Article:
Monday, September 8, 2008

Zardoz (John Boorman, 1974)

Oh, Zardoz, why do you have to be so awesome? Why couldn't you have been some generic glob of insipid cornmeal with no real nutritional value? Instead, you had to be a thoughtful romp, teeming with life-giving nectar. I'm telling ya, if I looked through my window right this minute and gazed upon a gigantic stone head floating above the bacteria-laden nail salon across the street, I guarantee I'd be out there in a nothing but red diaper bowing before your bouldery presence quicker than a nonspecific superhero whose main superpower is the ability to move really fast 'n' stuff. What can I say? That's the effect this movie had on me. Now, I realize it doesn't take much to get me to frolic inappropriately in public, but I loved the ill-conceived choices that are made in this film. Everything from the aforementioned diapers to the chromatic flakiness were transmitted with courageous aplomb. It was almost if writer-director John Boorman was extracting pure, uncut crazy thoughts directly from his cerebral cortex in a random, go for broke fashion. Because let's get real, it takes a whole lotta gumption to conceive a film like this. Zardoz tells the story of Zed, a hirsute exterminator, who, along with his fellow exterminators, does the bidding of a floating head named–you guessed it–Zardoz. The giant godhead spits guns and rifles from its mouth and tells the scantily clad warriors, in a low, booming voice, to kill all those who dare to breed. You see, those who use their penises (and vaginas, I presume) for non-recreational purposes are deemed 'Brutals' and must eradicated on site.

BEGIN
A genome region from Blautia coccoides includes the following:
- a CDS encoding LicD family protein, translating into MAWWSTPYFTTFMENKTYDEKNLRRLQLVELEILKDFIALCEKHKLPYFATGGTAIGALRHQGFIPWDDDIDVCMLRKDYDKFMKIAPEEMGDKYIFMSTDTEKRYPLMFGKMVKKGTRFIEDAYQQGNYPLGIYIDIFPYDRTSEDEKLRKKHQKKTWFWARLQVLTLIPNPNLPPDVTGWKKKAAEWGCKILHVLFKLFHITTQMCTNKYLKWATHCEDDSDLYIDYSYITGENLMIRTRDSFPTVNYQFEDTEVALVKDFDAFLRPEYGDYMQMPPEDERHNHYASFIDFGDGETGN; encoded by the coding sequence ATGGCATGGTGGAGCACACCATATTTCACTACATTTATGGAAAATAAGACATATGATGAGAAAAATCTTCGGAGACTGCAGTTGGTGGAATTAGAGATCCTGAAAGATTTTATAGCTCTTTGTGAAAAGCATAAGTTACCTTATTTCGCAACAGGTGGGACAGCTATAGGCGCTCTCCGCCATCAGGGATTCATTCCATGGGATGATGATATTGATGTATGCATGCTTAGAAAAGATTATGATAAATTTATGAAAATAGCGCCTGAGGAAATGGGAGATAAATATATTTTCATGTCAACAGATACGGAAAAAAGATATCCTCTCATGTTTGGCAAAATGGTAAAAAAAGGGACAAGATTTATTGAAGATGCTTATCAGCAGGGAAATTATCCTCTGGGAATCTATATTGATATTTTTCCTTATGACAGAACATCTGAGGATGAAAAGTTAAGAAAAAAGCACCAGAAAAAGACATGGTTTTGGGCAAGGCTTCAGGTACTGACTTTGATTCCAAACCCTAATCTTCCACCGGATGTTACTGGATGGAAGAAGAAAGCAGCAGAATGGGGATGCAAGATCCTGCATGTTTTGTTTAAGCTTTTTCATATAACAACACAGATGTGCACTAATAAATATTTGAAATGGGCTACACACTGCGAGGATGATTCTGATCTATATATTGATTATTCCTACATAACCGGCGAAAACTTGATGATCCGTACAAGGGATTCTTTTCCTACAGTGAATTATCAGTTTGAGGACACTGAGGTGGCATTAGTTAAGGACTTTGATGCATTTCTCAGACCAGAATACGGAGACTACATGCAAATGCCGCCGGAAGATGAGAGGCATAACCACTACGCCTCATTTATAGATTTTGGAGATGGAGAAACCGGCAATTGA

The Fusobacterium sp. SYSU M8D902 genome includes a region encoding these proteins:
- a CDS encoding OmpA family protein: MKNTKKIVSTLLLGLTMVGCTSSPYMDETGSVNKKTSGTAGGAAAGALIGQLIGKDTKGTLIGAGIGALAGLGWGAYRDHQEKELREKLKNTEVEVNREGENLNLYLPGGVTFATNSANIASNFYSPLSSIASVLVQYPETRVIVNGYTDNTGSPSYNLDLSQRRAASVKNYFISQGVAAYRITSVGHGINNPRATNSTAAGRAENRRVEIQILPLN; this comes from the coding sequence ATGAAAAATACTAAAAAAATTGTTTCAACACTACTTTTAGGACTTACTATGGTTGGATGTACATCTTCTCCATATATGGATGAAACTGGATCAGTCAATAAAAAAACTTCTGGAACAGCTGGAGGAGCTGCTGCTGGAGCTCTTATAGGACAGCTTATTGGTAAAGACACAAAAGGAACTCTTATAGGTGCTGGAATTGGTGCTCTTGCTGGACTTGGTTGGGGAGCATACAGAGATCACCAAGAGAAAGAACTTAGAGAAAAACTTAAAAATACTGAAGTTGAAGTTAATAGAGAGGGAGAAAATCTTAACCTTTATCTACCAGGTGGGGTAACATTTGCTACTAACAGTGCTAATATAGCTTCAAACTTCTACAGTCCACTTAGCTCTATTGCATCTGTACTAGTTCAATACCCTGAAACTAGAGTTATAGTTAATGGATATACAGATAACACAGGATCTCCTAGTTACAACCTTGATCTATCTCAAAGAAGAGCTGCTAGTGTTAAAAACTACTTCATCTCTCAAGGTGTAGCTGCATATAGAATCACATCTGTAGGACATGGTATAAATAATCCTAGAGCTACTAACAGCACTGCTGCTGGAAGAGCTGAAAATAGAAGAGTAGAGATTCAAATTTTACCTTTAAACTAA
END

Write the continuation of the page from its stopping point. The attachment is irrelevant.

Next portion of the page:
One day, while taking a break from killing people, Zed ventures off on his own and ends up in The Vortex, a pastoral wonderland, where a community of highly evolved humans have somehow managed to conquer death. Zed fascinates the eternal throng at first, but some grow to suspect the uncivilized outsider; as his thirst for knowledge begins to threaten their makeshift utopia.

A ponytail-sporting Sean Connery is at the top of his game as Zed. In fact, I think this is the only movie of his that I've enjoyed on a number of different levels. The thigh-high boots and red diaper with matching bandoleer may look ridiculous, but Connery makes the skimpy outfit his own personal chew toy after only five minutes.

Whether he's pulling a bread wagon, fleeing a crazed Charlotte Rampling in a wedding dress, or molesting the right breast of a mousy woman pullulating with apathy, Sean imbues the shaggy barbarian with a refined, yet musky stench. There's moment late in the film when Zed instructs a ragtag group of followers to "Stay behind my aura!" that made me say to myself: This is my kind of movie. What can I say? Grown men who refer to their auras in a surefooted manner are pretty hot in my book. Having a thick patch of chest hair (the kind that can frighten small woodland creatures) doesn't hurt, either.

On a more feminine tip, Sara Kestelman's aggravated attractiveness and alluring, elf-like mystical qualities were downright captivating as May, a Vortex dweller who takes an interest in Zed's memories. Her freckled visage and trance-like posture was a nice counterbalance to Connery's oafishness. The scene where May and Zed congregate underneath a diaphanous head covering was quite a slightly androgynous, nonlethal way.

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